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OpEdNews Op Eds    H3'ed 2/2/09

Iraq War – When the Wrong Path Was Taken and What to Do Now

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I spend a lot of time listening to people talk about Iraq. When I say people, I mean people on the left in the various Blogs and forums out there, in local Democratic club meetings, etc. I also spend a fair amount of time reading threads on Free Republic on the subject and other right leaning forums. I watch politicians and pundits of all stripes on the news and the political talk shows. There is so much incorrect information on Iraq that passes for news or talking points on both sides of the ideological aisle. No wonder we have made so many mistakes.

Other than the lies that the administration told linking Iraq and Hussein to Al-Qaeda and 9/11, the administration's policy toward Iraq, and Democratic support thereof was correct right up until March 7, 2003. The prevailing wisdom up until that time was that there was good reason to fear that Iraq may have had Weapons of Mass Destruction.

The Clinton administration believed that Iraq had them. The UN and its Weapons inspectors suspected the same and were eager to get into the country to check. Iraq had agreed to various resolutions that indicated it must destroy its weapons of mass destruction and it had to agree not to resume production of WMD as well as to agree to independent verification by the appropriate UN groups.

For a number of years, Saddam Hussein had not been allowing UN Weapons Inspectors into the country to do their jobs. One of the two events that reversed that was the Iraq War Resolution passed by congress on October 2, 2002. Among other things, the Resolution said:


The Congress of the United States supports the efforts by the President to-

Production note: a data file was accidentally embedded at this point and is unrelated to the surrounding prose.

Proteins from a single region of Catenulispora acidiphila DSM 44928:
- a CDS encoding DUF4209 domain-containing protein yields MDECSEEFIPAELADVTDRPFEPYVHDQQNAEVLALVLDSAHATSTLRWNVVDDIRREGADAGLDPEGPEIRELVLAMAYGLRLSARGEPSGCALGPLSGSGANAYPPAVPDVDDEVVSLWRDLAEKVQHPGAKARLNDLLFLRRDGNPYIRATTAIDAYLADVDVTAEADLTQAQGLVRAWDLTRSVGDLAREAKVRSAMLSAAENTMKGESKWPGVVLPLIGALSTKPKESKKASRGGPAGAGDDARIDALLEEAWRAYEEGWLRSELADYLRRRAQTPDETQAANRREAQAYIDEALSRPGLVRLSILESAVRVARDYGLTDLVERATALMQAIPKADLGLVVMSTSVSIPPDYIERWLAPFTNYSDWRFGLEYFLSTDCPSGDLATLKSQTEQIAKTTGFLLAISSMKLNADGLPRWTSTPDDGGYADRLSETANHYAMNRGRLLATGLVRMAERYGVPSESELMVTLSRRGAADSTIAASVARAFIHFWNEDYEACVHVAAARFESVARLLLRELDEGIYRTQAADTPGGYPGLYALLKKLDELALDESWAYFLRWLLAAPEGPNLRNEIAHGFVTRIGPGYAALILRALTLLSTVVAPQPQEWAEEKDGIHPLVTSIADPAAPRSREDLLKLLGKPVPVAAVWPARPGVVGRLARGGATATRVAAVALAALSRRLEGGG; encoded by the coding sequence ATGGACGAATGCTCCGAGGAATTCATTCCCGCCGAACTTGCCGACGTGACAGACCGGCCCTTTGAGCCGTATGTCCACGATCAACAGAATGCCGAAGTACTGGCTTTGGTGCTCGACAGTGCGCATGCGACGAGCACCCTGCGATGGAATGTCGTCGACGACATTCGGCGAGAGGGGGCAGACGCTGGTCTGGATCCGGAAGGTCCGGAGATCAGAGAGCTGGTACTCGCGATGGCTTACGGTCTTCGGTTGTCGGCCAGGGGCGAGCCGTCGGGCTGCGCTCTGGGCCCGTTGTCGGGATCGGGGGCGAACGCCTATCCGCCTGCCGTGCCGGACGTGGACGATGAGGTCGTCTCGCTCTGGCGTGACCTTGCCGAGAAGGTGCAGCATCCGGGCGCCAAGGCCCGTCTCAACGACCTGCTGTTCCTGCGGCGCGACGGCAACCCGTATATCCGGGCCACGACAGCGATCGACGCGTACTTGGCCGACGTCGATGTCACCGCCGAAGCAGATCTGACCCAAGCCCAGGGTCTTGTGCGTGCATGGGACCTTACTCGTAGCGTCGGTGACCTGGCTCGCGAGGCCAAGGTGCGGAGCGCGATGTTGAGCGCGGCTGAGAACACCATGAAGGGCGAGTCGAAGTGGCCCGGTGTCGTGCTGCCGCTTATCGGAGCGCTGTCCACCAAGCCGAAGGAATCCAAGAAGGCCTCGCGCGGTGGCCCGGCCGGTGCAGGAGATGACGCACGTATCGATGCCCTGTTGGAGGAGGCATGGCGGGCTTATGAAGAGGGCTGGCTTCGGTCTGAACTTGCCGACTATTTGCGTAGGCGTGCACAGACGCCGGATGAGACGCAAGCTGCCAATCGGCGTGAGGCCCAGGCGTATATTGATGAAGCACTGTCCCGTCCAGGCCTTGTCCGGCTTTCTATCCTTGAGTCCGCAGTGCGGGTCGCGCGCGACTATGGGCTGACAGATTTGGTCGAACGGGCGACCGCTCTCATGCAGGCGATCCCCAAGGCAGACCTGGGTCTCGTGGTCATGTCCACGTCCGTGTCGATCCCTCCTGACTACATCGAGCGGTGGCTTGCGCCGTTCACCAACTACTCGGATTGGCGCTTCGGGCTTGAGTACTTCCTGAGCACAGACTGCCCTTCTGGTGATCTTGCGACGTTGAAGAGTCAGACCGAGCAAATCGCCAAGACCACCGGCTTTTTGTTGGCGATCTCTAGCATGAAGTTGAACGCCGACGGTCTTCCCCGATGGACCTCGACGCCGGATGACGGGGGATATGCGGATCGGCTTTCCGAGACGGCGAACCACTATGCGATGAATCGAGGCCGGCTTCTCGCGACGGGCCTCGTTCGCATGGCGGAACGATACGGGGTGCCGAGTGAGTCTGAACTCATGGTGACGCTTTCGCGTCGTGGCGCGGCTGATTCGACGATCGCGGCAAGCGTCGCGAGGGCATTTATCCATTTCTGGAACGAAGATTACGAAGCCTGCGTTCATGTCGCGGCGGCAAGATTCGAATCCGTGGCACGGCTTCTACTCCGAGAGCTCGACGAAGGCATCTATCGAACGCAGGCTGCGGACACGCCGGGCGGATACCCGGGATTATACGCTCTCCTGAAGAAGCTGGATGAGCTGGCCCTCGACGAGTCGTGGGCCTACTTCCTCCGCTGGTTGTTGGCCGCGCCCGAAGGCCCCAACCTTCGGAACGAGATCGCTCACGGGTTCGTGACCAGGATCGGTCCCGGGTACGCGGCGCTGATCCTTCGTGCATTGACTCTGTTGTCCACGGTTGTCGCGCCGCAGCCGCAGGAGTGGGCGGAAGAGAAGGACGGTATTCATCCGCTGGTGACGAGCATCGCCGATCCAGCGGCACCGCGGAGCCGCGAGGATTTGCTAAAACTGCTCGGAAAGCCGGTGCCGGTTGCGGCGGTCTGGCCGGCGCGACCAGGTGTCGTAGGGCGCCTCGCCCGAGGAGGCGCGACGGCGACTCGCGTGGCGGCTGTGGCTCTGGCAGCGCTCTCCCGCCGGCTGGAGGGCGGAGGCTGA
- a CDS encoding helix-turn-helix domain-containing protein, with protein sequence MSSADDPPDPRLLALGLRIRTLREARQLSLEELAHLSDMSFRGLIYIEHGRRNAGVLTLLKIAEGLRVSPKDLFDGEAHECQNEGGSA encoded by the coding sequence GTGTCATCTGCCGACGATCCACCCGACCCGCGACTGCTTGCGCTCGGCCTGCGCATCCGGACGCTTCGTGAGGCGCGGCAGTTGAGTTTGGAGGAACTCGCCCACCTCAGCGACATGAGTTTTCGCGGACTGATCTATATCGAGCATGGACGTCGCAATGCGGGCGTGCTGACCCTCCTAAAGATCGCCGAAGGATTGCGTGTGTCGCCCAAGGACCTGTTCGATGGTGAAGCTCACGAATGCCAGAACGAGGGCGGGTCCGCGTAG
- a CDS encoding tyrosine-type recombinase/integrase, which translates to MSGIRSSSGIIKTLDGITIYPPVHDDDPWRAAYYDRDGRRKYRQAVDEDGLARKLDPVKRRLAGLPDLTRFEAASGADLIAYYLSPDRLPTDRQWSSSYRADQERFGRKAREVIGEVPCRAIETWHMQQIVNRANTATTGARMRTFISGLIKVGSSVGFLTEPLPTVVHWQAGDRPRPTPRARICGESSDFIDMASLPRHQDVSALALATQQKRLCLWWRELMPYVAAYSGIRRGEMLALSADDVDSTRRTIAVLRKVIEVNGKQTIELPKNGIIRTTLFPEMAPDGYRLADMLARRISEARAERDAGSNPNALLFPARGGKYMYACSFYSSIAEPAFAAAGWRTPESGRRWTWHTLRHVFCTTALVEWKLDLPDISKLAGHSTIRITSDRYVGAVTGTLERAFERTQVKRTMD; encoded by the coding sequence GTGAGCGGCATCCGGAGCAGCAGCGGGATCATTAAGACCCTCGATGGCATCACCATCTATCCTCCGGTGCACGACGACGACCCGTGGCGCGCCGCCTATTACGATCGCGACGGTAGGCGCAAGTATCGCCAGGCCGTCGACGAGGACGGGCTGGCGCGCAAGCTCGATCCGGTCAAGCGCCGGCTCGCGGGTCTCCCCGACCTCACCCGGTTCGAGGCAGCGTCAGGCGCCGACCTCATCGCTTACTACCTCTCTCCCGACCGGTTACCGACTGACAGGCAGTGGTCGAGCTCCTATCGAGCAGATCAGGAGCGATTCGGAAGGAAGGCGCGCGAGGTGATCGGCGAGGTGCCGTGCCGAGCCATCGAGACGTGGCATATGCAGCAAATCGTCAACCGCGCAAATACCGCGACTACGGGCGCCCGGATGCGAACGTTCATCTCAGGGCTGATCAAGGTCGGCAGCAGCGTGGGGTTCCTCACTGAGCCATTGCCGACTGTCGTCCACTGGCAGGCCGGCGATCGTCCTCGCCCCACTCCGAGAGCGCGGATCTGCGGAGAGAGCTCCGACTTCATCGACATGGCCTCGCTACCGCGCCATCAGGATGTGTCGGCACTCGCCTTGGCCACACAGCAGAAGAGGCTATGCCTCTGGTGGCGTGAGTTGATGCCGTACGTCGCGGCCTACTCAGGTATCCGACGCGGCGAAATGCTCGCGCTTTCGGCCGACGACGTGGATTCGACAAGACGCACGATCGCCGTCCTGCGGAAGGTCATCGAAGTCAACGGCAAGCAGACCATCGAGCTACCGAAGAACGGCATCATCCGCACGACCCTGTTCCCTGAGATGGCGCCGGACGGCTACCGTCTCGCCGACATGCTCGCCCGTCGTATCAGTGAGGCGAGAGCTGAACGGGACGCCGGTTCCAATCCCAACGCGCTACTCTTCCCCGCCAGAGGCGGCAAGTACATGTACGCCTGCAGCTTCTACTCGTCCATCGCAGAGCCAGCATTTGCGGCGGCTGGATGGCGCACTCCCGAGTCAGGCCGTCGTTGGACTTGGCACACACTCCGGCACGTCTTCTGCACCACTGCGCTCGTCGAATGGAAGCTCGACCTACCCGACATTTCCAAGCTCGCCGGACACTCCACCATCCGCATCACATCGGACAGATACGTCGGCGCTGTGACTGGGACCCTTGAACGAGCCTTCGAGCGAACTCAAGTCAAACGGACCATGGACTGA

(a) strictly enforce through the United Nations Security Council all relevant Security Council resolutions applicable to Iraq and encourages him in those efforts; and

(b) obtain prompt and decisive action by the Security Council to ensure that Iraq abandons its strategy of delay, evasion and noncompliance and promptly and strictly complies with all relevant Security Council resolutions.

In addition to this join congressional resolution, the UN Security Council passed Resolution 1441 on November 8, 2002 whose intent was to give Iraq one last chance to come clean on its WMD programs.

Faced with the US Congressional and UN Security Council Resolutions, Iraq relented and allowed UN Weapons Inspectors back into the country on November 13, 2002.

Several reports were submitted by Hans Blix and Mohamed El Baradei, the two heads of the UN Weapons Inspector teams culminating in their final reports on March 7, 2003. Hans Blix' report which can be seen at and El Baradei's report can be seen here . Anyone intending to have a good understanding of the events that led to the Iraq war and also intending to know who may have made mistakes or acted inappropriately should read the entirety of these reports.

On their findings, El Baradei's report was unequivocal as this part makes clear:

At this stage, the following can be stated:

One, there is no indication of resumed nuclear activities in those buildings that were identified through the use of satellite imagery as being reconstructed or newly erected since 1998, nor any indication of nuclear-related prohibited activities at any inspected sites.

Second, there is no indication that Iraq has attempted to import uranium since 1990.